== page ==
It shouldn’t be surprising that the current ‘mood’ just oozes caution. The market is kind of like the bear (I met one face-to-face in Alaska many moons ago while fishing in ‘his‘ creek) – at one moment the bear seems content and not at all interested in us, then all of a sudden we’re mauled (the real bear I met graciously let me walk away).
Who would have guessed back in August of 2013 that the stock market would be where it is? Forget guessing. I know a rather obscure business professor who called it precisely…and kind of by accident. Below is an excerpt from the lecture notes I prepared before the fall term last summer.
A perpetuity is a stream of payments forever. Once again, a formula can be derived from the formula for an annuity. If “A” is the annuity value, “i” is the appropriate discount rate and n is the number of periods then:
PV (annuity) = A x ((1 – 1/(1+i) to the exponent n). AND if n = ∞ it REDUCES to:
PV(p) = A/i
This comes in handy. For example say the S&P500 has a Price/Earnings ratio (we’ll get into this in more detail in future) of 18.59 = Index Price/Index Earnings
If at the same moment, the S&P500 Index price at the time was 1702, and we know the P/E ratio (from Wall Street Journal) is 18.59X. can work out the earnings:
Solving for: P(1702)/E = 18.59 = so E -= $91.55 (earnings of the S&P 500 Index).
If the index earned this forever (no growth) should at least be worth:
$91.55/.05 = $1831. (PV of annuity, and earnings are the annuity).
Does it get any better? You might think I’m being flippant, or worse (self-congratulatory). I managed portfolios for over thirty years, and couldn’t be more humbled. However the very few things I did learn have proven to be very robust. If you scan through many of my past blogs, you’ll find that my rules-of-thumb have been pretty darn accurate – anticipating (rather than ‘predicting’) corrections, falls in commodity prices (gold especially which has neared my target of $1000 despite the condemnation I received in the many comments I received from various readers of my blurbs) and optimism about China. There has been no shortage of pessimism about China’s economy, but ever since I wrote about it the news has been nothing but good even if their stock markets have not (yet) begun to reflect reality.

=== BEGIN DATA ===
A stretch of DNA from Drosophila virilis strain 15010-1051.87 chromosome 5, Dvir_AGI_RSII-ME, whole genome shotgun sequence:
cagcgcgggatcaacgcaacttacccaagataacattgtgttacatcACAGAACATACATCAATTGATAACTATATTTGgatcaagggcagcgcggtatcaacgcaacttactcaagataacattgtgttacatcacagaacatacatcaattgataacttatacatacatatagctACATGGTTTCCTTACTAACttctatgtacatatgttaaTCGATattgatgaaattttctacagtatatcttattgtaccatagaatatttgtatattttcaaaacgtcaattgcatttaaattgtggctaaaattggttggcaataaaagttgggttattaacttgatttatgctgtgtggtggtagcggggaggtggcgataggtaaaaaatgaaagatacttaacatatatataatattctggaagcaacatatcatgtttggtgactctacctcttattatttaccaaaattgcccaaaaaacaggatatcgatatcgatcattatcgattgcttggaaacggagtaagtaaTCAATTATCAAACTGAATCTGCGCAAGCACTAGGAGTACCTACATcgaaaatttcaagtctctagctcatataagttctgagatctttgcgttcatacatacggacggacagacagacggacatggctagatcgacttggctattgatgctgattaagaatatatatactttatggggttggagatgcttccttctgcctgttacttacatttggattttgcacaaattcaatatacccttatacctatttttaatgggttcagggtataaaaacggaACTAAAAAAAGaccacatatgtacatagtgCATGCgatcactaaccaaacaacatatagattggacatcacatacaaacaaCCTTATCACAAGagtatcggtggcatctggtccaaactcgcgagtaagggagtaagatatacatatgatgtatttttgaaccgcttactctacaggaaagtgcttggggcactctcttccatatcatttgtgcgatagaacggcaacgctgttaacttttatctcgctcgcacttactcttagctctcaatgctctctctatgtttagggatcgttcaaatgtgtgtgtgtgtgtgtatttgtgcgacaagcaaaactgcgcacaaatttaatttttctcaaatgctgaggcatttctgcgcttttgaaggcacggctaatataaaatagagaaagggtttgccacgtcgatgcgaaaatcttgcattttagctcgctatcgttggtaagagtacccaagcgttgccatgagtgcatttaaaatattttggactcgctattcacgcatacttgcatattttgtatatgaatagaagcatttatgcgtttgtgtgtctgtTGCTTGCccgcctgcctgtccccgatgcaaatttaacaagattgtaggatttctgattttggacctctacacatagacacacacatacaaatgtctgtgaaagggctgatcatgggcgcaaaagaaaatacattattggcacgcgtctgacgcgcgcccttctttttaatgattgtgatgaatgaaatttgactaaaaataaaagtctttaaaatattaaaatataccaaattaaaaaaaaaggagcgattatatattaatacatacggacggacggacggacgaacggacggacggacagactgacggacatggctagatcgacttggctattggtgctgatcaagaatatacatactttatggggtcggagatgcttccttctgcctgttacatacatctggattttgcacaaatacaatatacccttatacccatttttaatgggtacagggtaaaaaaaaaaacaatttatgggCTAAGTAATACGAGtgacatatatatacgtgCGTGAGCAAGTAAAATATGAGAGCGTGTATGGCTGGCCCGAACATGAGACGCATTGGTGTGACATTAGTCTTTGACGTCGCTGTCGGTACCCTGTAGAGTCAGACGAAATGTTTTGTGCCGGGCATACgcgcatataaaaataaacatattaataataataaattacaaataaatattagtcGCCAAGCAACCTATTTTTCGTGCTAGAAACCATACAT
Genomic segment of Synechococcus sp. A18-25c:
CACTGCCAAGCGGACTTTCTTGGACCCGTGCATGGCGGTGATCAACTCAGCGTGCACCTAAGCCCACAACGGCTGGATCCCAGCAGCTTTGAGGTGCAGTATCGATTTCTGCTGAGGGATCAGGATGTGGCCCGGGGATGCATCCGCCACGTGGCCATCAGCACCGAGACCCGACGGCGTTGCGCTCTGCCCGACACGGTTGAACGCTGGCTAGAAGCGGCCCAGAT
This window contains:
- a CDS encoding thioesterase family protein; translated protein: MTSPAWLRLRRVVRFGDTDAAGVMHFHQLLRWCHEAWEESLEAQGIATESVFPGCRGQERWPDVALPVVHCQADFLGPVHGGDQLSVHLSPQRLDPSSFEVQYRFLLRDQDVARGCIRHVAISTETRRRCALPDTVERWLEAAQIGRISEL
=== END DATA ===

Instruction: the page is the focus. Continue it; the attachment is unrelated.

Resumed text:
There are of course far more sophisticated methods of determining value. I’ve always been a big fan of Ford Equity Research. In this chart, when their proprietary Price/Value Ratio = 1.00, stocks are fairly valued. You can see that the market has in a short time gone from undervalued (when I did my own back-of-the-envelope calculation) to what seems to be pretty overvalued at present. Of course, their modelling is far more intricate than my own, but the result is usually the same.
So what’s next? Beware higher interest rates (BAD!!!!) and earnings expectations being revised downward (also BAD!!!). If this is what’s in store for us over the next few months, then indeed the bear is about to maul the likes of us.
What do the soothsayers have to say?
I copied the following from Business Insider (Jan. 7, 2014) under the heading: “Wall Street’s Biggest Bear In 2013 Just Published Her 2014 Outlook, And It’s Wild.” Wells Fargo’s Gina Martin Adams had a 1440 target for the S&P 500 (ouch) all last year (ouch).
“Adams just published her 2014 outlook, and her new year-end S&P 500 target of 1850 — just above Monday’s close of 1837 — is once again the lowest on the Street (although this year, she’s joined at the bottom of the range of forecasts by Deutsche Bank’s David Bianco and Barry Banister at Stifel Nicolaus, who both share her new target).”